The approach to the diagnosis and management of uncomplicated urinary tract infection in outpatients
Urinary tract infections (UTIs) are among the most common bacterial infections in the community. Young sexually active women are especially vulnerable to developing UTIs. An estimated 50% of all women will experience at least one episode of cystitis in their lifetime.
A guide to the diagnosis and management of acute infectious diarrhoea
Gastroenteritis is one of the most common infectious disease syndromes with an estimated 2.4 billion episodes occurring worldwide on an annual basis. Although the vast majority of cases of acute gastroenteritis is self-limiting, significant morbidity and mortality is still observed in children <5 years of age living in resource limited settings.
According to the World Health Organization, diarrhoea is defined as the passage of three or more loose or watery stools per day, or otherwise more frequently than regarded as normal for an individual. Diarrhoea can further be classified according to duration and clinical presentation which has implications as to the causative agent, diagnostic work-up and management.
The rational use of antibiotics in the management of respiratory tract infections in the outpatient setting
The World Health Organisation has declared antibiotic resistance one of the top ten public health threats facing humanity. The main drivers of antimicrobial resistance globally are the misuse and overuse of antibiotics. Antibiotics are the most commonly prescribed medication in the world. The use of these drugs have rapidly increased over the past decades, especially in low to middle income countries. Global antibiotic consumption increased by 65% between 2000 and 2015. Other factors such as poor infection prevention and control in the hospital setting, lack of access to clean water, sanitation and hygiene, lack of access to good quality, affordable medications, vaccines and diagnostics combined with poor legislation are major exacerbating factors.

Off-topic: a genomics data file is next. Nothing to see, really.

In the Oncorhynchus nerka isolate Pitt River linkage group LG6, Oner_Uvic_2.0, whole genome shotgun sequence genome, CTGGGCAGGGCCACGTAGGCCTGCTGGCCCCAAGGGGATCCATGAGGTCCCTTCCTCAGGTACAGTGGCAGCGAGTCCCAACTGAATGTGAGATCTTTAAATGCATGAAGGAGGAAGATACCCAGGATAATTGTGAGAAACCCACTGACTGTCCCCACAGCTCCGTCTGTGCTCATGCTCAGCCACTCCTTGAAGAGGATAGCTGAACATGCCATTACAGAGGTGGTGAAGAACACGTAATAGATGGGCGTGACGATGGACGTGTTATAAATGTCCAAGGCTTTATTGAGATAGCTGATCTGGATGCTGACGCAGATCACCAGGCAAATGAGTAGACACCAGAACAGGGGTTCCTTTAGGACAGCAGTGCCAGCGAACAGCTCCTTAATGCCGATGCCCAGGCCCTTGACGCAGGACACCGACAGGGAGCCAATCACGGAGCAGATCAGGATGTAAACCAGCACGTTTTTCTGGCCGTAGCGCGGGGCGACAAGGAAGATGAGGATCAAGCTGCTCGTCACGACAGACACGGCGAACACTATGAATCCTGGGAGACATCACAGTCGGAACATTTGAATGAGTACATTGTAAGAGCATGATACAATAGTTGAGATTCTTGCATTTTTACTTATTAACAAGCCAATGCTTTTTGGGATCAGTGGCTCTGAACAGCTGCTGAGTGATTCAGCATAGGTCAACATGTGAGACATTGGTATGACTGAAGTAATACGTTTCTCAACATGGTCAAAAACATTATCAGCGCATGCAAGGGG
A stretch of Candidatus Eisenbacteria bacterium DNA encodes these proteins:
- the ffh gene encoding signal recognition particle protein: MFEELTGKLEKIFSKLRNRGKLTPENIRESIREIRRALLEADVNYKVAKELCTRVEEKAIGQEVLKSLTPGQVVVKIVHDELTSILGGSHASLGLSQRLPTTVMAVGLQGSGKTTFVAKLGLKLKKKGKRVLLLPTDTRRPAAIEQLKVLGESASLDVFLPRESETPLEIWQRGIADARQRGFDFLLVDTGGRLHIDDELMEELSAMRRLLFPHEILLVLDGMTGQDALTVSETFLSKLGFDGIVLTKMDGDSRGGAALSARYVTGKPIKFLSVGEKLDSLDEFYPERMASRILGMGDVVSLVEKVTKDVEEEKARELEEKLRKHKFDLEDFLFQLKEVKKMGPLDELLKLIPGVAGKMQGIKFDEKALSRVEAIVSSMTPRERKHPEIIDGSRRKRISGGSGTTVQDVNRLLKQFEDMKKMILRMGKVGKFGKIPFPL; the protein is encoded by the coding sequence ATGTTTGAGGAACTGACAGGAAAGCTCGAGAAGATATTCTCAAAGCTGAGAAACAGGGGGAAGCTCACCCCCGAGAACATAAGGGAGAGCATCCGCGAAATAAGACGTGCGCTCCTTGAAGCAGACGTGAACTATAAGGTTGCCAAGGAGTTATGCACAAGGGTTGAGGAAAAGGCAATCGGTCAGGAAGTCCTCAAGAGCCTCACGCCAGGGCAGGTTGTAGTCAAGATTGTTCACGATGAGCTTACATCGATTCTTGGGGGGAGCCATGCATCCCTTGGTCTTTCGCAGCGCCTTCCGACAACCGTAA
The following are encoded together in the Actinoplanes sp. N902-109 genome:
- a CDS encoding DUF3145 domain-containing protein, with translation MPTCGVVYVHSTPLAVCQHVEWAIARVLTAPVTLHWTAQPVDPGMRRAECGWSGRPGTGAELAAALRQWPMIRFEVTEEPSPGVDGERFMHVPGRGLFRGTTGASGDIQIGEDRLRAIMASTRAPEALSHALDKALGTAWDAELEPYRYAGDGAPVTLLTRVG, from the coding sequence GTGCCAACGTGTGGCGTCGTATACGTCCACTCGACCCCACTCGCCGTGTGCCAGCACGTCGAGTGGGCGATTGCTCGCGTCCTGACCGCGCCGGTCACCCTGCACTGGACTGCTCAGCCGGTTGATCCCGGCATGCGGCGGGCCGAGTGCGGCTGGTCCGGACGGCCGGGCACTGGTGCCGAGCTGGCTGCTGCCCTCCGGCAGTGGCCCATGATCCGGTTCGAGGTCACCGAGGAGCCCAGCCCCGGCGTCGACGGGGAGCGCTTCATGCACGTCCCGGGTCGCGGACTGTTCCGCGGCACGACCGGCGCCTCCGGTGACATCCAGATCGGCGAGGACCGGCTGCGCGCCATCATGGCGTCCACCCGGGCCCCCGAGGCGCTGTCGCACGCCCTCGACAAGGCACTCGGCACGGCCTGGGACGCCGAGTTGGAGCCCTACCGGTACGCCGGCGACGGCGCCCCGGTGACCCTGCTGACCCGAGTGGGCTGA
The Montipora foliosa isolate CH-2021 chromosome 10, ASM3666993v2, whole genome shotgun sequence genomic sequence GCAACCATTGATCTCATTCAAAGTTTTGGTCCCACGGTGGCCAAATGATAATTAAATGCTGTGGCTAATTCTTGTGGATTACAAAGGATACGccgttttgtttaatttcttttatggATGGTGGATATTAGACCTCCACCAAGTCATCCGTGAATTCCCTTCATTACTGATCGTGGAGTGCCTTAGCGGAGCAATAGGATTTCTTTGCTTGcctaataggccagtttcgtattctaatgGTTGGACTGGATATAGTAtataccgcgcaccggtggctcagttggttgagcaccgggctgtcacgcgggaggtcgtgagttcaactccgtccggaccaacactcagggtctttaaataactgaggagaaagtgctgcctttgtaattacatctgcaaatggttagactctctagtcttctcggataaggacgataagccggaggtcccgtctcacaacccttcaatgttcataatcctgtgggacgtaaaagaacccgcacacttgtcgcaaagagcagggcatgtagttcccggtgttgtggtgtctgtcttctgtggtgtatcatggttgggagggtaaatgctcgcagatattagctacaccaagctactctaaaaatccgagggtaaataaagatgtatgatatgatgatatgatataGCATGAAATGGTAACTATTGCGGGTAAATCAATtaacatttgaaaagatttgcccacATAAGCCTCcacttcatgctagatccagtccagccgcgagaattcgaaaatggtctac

Covid-19: impact on the circulation of seasonal respiratory viruses (influenza a, influenza b and rsv)
Severe acute respiratory syndrome coronavirus 2 (SARS-CoV-2), the causative agent of coronavirus disease 2019 (COVID-19), emerged in China in late 2019. The World Health Organization (WHO) subsequently declared it a pandemic on 11 March 2022. Various countries implemented national lockdowns after COVID-19 spread rapidly across the world, with South Africa following suit on 27 March 2020 (Stage 5 lockdown). During the two-year period that followed, different levels of lockdown were implemented. Social restrictions, mask wearing, hand hygiene and other non-pharmaceutical interventions (NPI) all reduced not only COVID-19 transmission, but also the circulation of other respiratory viruses.
Health Professions Council of South Africa
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